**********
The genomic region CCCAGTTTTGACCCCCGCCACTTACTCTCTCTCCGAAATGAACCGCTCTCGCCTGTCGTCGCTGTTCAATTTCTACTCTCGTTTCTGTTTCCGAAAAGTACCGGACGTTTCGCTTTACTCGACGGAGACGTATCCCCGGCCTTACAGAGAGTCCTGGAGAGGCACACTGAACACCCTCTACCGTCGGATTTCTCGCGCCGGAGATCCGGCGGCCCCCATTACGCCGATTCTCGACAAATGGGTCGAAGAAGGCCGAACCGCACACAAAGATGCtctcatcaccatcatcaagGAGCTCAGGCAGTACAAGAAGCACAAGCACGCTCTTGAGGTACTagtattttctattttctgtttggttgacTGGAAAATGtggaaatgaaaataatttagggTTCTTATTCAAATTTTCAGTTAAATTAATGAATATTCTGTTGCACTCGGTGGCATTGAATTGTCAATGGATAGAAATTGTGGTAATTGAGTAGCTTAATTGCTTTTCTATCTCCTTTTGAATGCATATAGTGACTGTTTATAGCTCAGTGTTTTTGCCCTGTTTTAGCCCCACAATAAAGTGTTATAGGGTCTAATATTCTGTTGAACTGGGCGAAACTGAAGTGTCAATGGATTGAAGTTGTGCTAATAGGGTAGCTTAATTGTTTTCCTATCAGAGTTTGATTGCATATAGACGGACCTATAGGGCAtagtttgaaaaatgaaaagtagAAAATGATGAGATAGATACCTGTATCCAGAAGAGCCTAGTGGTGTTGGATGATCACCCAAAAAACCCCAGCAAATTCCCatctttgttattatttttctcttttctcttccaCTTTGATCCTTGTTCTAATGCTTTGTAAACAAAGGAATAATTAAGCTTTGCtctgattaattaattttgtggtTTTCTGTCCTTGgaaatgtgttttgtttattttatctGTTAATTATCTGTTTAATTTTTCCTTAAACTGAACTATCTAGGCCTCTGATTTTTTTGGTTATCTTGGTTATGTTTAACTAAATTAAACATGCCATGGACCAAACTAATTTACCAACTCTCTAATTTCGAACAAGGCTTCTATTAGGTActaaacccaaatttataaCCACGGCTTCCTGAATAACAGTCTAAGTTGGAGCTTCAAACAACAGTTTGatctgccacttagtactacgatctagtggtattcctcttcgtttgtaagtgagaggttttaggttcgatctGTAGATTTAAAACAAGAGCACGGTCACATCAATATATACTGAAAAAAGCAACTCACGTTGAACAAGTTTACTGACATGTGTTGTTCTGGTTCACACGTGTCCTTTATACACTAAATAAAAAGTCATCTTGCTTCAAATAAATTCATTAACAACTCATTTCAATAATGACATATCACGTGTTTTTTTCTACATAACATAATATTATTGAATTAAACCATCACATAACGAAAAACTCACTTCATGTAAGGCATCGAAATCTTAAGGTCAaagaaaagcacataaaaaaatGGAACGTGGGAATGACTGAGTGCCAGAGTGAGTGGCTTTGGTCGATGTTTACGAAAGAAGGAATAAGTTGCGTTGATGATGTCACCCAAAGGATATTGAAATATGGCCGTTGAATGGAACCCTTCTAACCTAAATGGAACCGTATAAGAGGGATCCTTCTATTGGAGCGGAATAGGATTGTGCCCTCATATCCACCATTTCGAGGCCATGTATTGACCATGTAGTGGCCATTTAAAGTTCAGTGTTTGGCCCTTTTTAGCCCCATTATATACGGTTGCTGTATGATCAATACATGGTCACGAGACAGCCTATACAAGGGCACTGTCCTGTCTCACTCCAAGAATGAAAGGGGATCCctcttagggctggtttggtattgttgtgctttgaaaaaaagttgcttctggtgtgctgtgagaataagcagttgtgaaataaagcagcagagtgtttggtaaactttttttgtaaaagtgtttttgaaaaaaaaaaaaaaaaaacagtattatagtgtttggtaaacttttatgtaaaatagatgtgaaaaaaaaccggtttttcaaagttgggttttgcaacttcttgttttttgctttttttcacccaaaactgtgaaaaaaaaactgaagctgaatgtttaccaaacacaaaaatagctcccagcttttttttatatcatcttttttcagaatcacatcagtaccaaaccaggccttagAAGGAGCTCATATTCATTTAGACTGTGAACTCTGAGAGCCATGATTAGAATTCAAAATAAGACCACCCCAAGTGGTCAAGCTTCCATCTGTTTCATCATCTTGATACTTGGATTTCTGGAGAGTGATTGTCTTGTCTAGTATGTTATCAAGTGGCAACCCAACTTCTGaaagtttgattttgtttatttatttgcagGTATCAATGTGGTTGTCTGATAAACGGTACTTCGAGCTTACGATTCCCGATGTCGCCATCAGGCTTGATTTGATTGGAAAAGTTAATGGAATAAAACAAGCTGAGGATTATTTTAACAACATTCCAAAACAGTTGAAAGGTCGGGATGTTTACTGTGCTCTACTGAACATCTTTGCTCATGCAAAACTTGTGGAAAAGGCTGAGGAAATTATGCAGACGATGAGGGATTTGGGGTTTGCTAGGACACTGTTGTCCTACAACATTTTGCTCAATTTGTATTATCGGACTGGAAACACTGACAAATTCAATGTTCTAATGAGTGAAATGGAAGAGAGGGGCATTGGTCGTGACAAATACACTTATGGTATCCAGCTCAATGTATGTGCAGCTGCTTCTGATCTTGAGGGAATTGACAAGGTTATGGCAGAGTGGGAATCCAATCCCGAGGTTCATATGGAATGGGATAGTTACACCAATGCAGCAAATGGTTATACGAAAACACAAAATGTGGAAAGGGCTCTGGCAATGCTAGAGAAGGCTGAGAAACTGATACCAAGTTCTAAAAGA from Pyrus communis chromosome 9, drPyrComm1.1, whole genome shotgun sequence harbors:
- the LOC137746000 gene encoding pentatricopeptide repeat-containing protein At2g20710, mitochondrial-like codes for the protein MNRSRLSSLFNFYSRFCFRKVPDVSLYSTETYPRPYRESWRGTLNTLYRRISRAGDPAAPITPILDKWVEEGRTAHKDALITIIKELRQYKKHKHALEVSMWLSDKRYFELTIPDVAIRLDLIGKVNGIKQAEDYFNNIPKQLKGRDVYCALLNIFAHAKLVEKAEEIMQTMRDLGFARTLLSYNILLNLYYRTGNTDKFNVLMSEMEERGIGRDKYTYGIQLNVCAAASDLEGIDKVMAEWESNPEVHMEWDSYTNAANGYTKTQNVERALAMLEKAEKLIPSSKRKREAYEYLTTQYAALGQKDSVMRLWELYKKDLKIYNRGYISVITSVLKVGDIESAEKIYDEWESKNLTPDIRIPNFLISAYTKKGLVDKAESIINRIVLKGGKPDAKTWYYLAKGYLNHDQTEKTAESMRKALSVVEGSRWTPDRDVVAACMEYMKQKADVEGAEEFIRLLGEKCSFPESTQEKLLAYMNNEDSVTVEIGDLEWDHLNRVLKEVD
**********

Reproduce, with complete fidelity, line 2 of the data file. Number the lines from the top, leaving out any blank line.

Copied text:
- the LOC137746000 gene encoding pentatricopeptide repeat-containing protein At2g20710, mitochondrial-like codes for the protein MNRSRLSSLFNFYSRFCFRKVPDVSLYSTETYPRPYRESWRGTLNTLYRRISRAGDPAAPITPILDKWVEEGRTAHKDALITIIKELRQYKKHKHALEVSMWLSDKRYFELTIPDVAIRLDLIGKVNGIKQAEDYFNNIPKQLKGRDVYCALLNIFAHAKLVEKAEEIMQTMRDLGFARTLLSYNILLNLYYRTGNTDKFNVLMSEMEERGIGRDKYTYGIQLNVCAAASDLEGIDKVMAEWESNPEVHMEWDSYTNAANGYTKTQNVERALAMLEKAEKLIPSSKRKREAYEYLTTQYAALGQKDSVMRLWELYKKDLKIYNRGYISVITSVLKVGDIESAEKIYDEWESKNLTPDIRIPNFLISAYTKKGLVDKAESIINRIVLKGGKPDAKTWYYLAKGYLNHDQTEKTAESMRKALSVVEGSRWTPDRDVVAACMEYMKQKADVEGAEEFIRLLGEKCSFPESTQEKLLAYMNNEDSVTVEIGDLEWDHLNRVLKEVD